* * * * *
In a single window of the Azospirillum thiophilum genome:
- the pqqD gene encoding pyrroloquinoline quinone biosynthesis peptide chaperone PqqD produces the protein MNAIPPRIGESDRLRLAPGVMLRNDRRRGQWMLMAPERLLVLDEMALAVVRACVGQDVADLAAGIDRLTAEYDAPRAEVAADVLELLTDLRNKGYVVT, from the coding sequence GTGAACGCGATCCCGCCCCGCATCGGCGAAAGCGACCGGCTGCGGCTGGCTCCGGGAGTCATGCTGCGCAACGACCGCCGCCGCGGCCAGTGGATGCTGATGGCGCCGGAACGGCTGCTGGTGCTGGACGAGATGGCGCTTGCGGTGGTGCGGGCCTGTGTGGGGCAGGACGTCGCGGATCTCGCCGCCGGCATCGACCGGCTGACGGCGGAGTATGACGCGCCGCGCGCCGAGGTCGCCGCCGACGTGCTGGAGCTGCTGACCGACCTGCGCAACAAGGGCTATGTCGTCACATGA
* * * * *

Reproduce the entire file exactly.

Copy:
In a single window of the Azospirillum thiophilum genome:
- the pqqD gene encoding pyrroloquinoline quinone biosynthesis peptide chaperone PqqD produces the protein MNAIPPRIGESDRLRLAPGVMLRNDRRRGQWMLMAPERLLVLDEMALAVVRACVGQDVADLAAGIDRLTAEYDAPRAEVAADVLELLTDLRNKGYVVT, from the coding sequence GTGAACGCGATCCCGCCCCGCATCGGCGAAAGCGACCGGCTGCGGCTGGCTCCGGGAGTCATGCTGCGCAACGACCGCCGCCGCGGCCAGTGGATGCTGATGGCGCCGGAACGGCTGCTGGTGCTGGACGAGATGGCGCTTGCGGTGGTGCGGGCCTGTGTGGGGCAGGACGTCGCGGATCTCGCCGCCGGCATCGACCGGCTGACGGCGGAGTATGACGCGCCGCGCGCCGAGGTCGCCGCCGACGTGCTGGAGCTGCTGACCGACCTGCGCAACAAGGGCTATGTCGTCACATGA